What the Ohio train derailment teaches us about poisoning public trust
Champion of Truth
“Greater reliance on green energy also requires a stupendous increase in mineral extraction to provide the needed materials. Even if the world unquestionably possessed the mineral capacity necessary for the global energy transformation envisioned by President Joe Biden, Democrats in practice are enemies of mining. The U.S. Mining Association estimates that the country has $6.2 trillion of recoverable mineral resources like copper and zinc available for mining on millions of acres of federal, state, and private lands. Unfortunately, our labor, health, and climate regulations often make it practically impossible to profitably mine. As a result, these precious resources stay in the ground, which explains why the United States went from being the world’s No. 1 producer of minerals in 1990 to seventh place today.
Democrats committed to a green energy transition should make it a priority to reform counterproductive regulations like the National Environmental Policy Act (NEPA) and to implement other permitting reforms. Yet for the most part they won’t do so, as we saw when they helped strike down the permitting deal cut last year between Senate Majority Leader Chuck Schumer (D–N.Y.) and Sen. Joe Manchin (D–W.Va.).”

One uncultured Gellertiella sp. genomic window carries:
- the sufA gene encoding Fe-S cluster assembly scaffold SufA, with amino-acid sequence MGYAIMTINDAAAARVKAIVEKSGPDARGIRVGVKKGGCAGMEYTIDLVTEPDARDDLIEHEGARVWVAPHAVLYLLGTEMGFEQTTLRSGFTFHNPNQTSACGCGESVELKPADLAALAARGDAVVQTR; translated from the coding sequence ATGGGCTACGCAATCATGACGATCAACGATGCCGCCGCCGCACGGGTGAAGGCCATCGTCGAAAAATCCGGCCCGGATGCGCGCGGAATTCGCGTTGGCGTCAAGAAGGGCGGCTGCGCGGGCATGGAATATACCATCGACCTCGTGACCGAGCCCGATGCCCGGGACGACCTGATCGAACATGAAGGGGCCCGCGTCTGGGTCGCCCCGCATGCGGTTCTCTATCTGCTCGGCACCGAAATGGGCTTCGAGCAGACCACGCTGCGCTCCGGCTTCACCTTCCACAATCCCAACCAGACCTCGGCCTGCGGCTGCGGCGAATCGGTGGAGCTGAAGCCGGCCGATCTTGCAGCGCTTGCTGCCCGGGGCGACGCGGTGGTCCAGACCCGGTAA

“One-third or so of species in the US are threatened with extinction, according to the Nature Conservancy. Think about that: One in three species could disappear for good. That includes things like owls, salamanders, fish, and plants, each of which contributes some function to ecosystems that we depend on.
Thankfully, there’s such a thing as conservation, and in the US, much of it is done by state wildlife agencies. Fish and game departments have a range of programs to monitor and manage species that include reintroducing locally extinct animals and setting regulations for hunting and fishing.
heir work, however, faces a couple of big problems.
The first is that states don’t have enough money. Roughly 80 percent of funding for state-led conservation comes from selling hunting and fishing licenses, in addition to federal excise taxes on related gear, such as guns and ammo. These activities aren’t as popular as they once were. “That results in less conservation work getting done,” Andrew Rypel, a freshwater ecologist at the University of California Davis, told Vox in August.